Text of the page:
Research shows that upgrading footpaths to tracks can benefit rural and marginalized communities in Liberia, by opening the areas to motorcycle taxi services – drastically reducing transport times and boosting trade.
Cities and important economic hubs in sub-Saharan Africa are connected by highways, while smaller towns are connected to the main hubs by feeder roads – usable for cars, buses and trucks, but still costly to build and maintain. Depending on terrain and construction standards the cost to build or improve 1km of a standard road can vary greatly, ranging from £40,000 to £160,000. The sheer cost means that roads are unlikely to be built into more remote areas.In these rural regions motorcycle taxis have become a thriving business, navigating unrehabilitated feeder roads and even footpaths wherever possible. They have radically cut transport time, opening up access to healthcare, schools and markets. An estimated 65–95% of passenger and freight transport in Sierra Leone are carried out by motorcycle taxis, with similar percentages in neighbouring Liberia.
A research team led by Dr Krijn Peters of Swansea University, together with a Liberian and Sierra Leone NGO, has been investigating how upgrading footpaths to motorcycle taxi-accessible tracks have affected people’s livelihoods and wellbeing in Liberia, and whether upgraded tracks can complement conventional road construction or be a cheaper and more cost-effective alternative in deep rural settings.
The research, funded by the ESRC-DFID Joint Fund for Poverty Elimination Research, focused on the experiences of a number of villages along three upgraded tracks, and compared these with several control villages which remained disconnected to the main road network for motorised transport.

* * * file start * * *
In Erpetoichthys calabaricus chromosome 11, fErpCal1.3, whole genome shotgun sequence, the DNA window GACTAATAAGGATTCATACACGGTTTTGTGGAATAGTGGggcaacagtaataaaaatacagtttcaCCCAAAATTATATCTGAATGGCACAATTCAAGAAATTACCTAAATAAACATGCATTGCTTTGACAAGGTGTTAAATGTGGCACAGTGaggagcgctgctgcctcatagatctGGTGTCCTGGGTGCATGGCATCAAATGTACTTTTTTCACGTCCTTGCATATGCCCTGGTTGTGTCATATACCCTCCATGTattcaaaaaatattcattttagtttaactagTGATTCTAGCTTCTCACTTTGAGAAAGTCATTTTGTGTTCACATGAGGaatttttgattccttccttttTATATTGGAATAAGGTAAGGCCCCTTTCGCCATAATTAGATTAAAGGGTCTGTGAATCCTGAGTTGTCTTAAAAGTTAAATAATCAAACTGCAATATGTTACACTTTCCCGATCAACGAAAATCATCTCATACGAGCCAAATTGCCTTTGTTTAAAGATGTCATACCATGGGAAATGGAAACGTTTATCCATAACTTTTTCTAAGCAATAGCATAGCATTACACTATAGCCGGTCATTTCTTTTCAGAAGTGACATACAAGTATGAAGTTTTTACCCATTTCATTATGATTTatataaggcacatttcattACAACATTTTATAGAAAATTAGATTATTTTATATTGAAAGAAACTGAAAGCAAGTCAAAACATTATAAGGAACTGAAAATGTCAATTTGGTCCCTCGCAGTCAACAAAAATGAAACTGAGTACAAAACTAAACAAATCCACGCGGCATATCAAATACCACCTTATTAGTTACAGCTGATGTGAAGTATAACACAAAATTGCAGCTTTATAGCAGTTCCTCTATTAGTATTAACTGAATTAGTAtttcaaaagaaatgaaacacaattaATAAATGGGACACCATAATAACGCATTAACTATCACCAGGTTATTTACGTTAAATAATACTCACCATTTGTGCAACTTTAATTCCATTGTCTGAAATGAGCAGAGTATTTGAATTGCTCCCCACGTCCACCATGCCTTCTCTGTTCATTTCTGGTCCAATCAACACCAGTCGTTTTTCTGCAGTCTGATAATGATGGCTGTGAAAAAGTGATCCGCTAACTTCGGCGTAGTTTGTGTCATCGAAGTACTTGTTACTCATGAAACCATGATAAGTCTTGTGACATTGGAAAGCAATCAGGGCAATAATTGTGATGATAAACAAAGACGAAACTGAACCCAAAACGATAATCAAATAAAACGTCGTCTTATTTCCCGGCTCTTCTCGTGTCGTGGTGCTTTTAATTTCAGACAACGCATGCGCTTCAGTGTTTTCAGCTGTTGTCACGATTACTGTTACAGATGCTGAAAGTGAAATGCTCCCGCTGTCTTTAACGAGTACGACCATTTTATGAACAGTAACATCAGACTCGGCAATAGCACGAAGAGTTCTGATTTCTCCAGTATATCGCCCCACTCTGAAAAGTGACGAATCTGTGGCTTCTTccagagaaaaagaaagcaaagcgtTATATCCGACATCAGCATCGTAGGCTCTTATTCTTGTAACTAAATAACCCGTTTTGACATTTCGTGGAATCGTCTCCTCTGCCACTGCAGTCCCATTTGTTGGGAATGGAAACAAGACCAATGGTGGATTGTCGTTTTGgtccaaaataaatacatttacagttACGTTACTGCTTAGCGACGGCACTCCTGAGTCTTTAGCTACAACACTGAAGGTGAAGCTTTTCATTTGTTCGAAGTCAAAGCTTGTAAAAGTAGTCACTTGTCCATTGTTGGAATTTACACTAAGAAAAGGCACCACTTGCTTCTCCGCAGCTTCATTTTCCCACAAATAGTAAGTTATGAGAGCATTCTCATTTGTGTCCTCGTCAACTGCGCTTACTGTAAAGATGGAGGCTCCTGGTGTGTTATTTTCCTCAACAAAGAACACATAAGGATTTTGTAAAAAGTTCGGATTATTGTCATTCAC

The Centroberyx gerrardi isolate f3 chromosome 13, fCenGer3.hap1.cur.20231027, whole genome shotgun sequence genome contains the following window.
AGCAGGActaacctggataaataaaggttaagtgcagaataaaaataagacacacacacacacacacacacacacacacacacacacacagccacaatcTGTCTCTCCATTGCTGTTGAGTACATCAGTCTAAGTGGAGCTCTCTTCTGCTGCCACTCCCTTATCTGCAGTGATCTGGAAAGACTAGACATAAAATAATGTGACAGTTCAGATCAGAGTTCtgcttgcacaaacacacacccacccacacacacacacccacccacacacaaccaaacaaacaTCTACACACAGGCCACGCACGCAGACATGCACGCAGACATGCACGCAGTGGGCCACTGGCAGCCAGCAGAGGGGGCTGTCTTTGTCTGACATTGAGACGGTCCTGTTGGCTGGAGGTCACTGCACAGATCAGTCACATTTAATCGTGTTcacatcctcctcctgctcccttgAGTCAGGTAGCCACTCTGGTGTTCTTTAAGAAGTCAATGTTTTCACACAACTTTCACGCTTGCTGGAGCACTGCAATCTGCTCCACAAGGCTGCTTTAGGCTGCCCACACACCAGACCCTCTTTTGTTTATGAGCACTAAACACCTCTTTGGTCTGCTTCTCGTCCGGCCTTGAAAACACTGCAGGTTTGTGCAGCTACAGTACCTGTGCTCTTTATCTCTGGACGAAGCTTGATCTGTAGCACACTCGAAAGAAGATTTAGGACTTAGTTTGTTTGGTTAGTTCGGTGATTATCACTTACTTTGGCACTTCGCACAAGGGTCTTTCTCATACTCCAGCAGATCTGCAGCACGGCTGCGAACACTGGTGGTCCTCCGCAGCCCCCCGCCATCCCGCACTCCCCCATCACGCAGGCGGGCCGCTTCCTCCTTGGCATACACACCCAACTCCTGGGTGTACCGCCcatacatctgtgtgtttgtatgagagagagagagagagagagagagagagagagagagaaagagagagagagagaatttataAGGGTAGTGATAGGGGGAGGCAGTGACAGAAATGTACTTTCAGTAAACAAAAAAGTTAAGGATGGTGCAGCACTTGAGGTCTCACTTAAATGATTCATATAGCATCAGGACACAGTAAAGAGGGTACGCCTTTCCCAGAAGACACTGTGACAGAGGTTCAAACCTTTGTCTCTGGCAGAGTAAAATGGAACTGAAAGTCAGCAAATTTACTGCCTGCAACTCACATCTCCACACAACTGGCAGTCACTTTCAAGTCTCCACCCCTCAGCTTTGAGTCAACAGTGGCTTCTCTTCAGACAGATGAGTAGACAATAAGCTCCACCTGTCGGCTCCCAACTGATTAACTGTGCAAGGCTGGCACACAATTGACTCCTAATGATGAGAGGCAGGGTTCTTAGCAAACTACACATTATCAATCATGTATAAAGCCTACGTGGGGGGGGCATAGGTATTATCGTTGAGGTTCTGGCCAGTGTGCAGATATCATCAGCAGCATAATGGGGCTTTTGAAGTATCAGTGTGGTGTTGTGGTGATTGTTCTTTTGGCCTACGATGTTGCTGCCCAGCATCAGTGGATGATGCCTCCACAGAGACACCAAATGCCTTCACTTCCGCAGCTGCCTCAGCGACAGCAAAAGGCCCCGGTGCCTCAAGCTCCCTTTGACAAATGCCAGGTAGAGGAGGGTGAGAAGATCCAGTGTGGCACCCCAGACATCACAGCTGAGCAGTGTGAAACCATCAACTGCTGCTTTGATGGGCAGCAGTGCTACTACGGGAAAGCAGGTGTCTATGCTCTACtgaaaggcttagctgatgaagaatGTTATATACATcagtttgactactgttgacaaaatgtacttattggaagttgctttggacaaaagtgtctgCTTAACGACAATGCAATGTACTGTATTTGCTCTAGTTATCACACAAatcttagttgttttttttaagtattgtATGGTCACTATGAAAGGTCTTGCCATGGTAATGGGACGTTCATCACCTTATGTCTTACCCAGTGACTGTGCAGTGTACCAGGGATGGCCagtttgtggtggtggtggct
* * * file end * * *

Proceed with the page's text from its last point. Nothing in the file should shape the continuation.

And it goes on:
The researchers revealed several major impacts from the improved transport link:
• Construction and maintenance of tracks were between 10 and 20 times cheaper than conventional feeder road building
• Starting up from zero journeys, a total of 9,500 motorbike taxi journeys a year were recorded along one track, and 5,300 along another.
• For the villages along one of the tracks, previously there were only 8% of journeys that were quick and took within an hour, but that changed to 69% of journeys after the track upgrade.
• The improved transport link also supported the change from subsistence farming to small-scale cash-crop production. Travel times to markets are reduced by up to 50%, and load capacity is increased – for instance, people can carry 2-3 plantain bunches when walking, but up to 25 plantain bunches on a motorcycle.
• With about 25 km of upgraded tracks between communities and access to motorcycle taxis, health workers were able to reach rural communities easily at times of medical emergency, such as the Ebola crisis.
The researchers also looked at how such initiatives could be supported for a wider roll-out of upgraded tracks. Across sub-Saharan Africa, upgrading footpaths has the potential to improve lives for hundreds of millions of people.
“Upgrading tracks for use by motorcycles is extremely cheap compared to conventional rural road construction. Also, it can largely be carried out by people in the community – providing work in rural areas,” says Dr Peters. “But without hard data on impact, relevant state actors and international donors remain reluctant to allocate funds to rural track-building and upgrading. Our research provides data to support an addition or alternative to conventional roads.”